Legislation designed to grow Illinois’ bio-based economy has been introduced by Senator Chapin Rose. Senate Bill 1656 provides incentives to Illinois businesses to produce and sell new renewable products made from biomass and other renewable sources.
The legislation builds upon Illinois’ strong agricultural base and seeks to provide new products and markets derived from grain commodities and their by-products. Universities and private companies are investing in a race with other states in research and development to introduce these products to the marketplace.
“This legislation is all about the jobs that will be created in this potential $20 billion new industry,” State Sen. Chapin Rose said. “Central Illinois is perfectly suited to be the center of this new industry with the production and shipping capacity of Decatur on one side, the Integrated Bioprocessing Research Lab (IBRL) in Urbana on the other side, and the best corn and beans in the world in between. The potential for jobs is here - we have something no one else has to offer. This bill will help us capitalize on this and bring these jobs to Central Illinois.”
The legislation compliments Senator Rose’s leadership in securing a $26 million research investment in the University of Illinois’ Integrated Bioprocessing Research Laboratory to work with the industrial biotechnology sector to accelerate growth of this rapidly emerging biotechnology sector.
Industrial Biotechnology is enabling the production of a new generation of renewable chemicals, biobased materials and bioplastics produced from biomass. These can serve as a replacement or supplement to traditional fossil fuel-based chemicals and products. The emergence of this technology represents a historic opportunity to reverse job losses in the chemicals and plastics sectors, increase energy security, replace fossil fuel-derived chemicals, reduce greenhouse gas emissions, maintain U.S leadership in clean energy and chemistry, and build domestic renewable chemicals and biobased production facilities.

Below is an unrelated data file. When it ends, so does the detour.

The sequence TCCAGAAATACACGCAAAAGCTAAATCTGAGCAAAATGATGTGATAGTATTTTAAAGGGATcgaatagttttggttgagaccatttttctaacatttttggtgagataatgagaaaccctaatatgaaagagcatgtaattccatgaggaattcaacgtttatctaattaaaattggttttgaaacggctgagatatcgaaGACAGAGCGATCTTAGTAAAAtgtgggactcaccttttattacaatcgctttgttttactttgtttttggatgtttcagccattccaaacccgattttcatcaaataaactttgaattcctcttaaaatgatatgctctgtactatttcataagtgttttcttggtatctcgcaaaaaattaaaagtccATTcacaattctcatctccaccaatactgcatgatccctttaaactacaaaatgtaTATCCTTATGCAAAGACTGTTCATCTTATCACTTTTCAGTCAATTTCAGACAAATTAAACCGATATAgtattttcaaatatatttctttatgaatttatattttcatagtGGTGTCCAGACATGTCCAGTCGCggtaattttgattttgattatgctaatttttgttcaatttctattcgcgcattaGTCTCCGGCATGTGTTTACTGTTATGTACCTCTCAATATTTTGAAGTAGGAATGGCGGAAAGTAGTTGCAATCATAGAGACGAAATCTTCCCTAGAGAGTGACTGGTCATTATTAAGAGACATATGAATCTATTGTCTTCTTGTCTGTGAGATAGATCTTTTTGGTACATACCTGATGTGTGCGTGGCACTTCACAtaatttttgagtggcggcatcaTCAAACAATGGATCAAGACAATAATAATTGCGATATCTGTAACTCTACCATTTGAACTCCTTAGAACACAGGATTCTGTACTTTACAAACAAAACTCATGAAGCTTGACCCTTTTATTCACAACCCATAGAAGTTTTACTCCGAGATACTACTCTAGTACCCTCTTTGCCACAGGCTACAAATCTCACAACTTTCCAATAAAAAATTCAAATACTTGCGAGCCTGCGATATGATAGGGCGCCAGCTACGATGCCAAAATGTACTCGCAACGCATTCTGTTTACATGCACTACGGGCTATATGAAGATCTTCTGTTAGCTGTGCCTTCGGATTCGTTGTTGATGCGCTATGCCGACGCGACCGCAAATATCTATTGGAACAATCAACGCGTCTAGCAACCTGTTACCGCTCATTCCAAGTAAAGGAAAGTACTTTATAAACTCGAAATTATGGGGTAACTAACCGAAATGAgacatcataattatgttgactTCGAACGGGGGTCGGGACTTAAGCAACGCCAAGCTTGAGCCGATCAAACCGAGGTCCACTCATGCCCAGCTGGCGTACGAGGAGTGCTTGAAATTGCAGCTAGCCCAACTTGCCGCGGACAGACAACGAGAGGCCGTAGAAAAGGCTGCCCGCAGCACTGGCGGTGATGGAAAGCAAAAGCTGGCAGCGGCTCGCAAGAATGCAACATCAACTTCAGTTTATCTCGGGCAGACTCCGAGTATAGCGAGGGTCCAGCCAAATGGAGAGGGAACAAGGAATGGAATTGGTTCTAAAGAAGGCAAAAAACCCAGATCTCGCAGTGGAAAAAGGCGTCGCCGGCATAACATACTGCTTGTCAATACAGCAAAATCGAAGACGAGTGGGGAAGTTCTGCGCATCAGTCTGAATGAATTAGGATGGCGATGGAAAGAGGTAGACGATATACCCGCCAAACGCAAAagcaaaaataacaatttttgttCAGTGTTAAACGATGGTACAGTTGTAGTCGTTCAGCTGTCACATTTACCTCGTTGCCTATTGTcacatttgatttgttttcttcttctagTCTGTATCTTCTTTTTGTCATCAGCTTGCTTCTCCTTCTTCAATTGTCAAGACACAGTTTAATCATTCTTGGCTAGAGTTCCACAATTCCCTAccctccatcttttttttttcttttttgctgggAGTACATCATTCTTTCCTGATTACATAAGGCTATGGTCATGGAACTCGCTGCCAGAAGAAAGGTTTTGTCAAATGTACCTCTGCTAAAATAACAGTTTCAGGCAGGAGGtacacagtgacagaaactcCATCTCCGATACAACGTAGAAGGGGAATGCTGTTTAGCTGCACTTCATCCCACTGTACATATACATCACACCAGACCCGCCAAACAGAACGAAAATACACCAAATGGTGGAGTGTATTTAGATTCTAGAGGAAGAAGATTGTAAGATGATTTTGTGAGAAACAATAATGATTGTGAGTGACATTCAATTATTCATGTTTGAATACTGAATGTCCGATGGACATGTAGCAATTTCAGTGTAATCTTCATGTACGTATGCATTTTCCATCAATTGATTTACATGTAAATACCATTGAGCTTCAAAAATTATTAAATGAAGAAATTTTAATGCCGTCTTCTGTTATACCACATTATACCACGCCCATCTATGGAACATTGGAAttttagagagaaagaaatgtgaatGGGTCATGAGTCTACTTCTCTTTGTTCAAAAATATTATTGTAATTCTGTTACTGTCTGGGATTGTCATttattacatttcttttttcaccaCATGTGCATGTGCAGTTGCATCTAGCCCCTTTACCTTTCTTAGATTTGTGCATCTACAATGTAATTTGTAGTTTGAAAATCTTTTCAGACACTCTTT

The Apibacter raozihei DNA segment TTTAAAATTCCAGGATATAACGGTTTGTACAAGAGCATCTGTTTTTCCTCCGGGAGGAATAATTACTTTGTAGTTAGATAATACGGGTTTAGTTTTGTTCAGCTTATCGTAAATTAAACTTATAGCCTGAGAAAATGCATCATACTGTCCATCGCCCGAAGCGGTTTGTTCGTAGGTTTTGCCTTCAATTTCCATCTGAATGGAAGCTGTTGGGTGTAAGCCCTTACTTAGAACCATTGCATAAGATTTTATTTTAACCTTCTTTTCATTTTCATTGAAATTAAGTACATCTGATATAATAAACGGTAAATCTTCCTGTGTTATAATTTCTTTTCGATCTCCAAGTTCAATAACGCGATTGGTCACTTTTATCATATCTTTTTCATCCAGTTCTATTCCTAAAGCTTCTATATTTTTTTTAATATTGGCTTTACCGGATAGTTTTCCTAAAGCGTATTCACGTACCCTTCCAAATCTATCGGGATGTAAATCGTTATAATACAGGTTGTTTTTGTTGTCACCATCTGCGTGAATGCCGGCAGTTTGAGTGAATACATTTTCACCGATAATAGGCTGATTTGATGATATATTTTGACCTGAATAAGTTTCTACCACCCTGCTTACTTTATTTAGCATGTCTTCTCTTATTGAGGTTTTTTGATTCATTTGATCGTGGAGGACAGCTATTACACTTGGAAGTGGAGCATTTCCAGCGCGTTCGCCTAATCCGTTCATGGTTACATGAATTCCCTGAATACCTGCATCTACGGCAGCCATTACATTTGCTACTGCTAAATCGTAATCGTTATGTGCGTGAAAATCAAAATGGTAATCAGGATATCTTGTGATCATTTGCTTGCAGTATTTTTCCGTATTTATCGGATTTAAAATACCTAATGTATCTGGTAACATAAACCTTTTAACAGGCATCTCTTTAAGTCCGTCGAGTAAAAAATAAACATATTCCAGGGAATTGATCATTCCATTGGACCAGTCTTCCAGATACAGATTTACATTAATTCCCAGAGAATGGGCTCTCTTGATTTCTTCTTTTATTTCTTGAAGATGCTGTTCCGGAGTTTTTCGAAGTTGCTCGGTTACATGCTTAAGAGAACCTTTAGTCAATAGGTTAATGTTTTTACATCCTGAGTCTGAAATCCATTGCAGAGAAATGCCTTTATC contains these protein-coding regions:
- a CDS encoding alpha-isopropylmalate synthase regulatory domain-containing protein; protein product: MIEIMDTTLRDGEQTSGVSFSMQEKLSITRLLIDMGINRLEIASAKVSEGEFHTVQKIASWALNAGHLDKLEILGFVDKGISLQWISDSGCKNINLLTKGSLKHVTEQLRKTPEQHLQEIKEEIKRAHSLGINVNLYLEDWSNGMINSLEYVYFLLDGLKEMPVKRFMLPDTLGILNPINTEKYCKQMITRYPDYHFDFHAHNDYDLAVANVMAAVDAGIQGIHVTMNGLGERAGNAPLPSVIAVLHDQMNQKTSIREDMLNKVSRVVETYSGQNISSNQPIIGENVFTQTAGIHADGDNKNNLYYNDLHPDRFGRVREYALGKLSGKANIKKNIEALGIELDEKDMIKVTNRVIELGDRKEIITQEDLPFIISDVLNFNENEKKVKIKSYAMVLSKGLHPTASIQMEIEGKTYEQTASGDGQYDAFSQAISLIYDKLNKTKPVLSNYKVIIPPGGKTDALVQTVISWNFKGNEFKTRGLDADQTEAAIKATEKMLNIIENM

“We applaud the leadership of Senator Rose to introduce this legislation to advance the innovative agricultural biotech sector in Illinois. These new bio-based products offer great potential to the Illinois economy across the entire State. We need to lead now by leveraging our tremendous assets or forever be playing catch-up,” said Warren Ribley, President and CEO of iBIO.
SB 1656 provides a state tax credit to Illinois companies that produce and sell new manufactured products made from manufactured bio-based molecules of biomass feedstocks. These products represent the next generation of advanced biofuels and include renewable chemicals and food additives.
Iowa and Minnesota have already established these state incentives and legislation is pending in Congress to establish a similar credit at the federal level.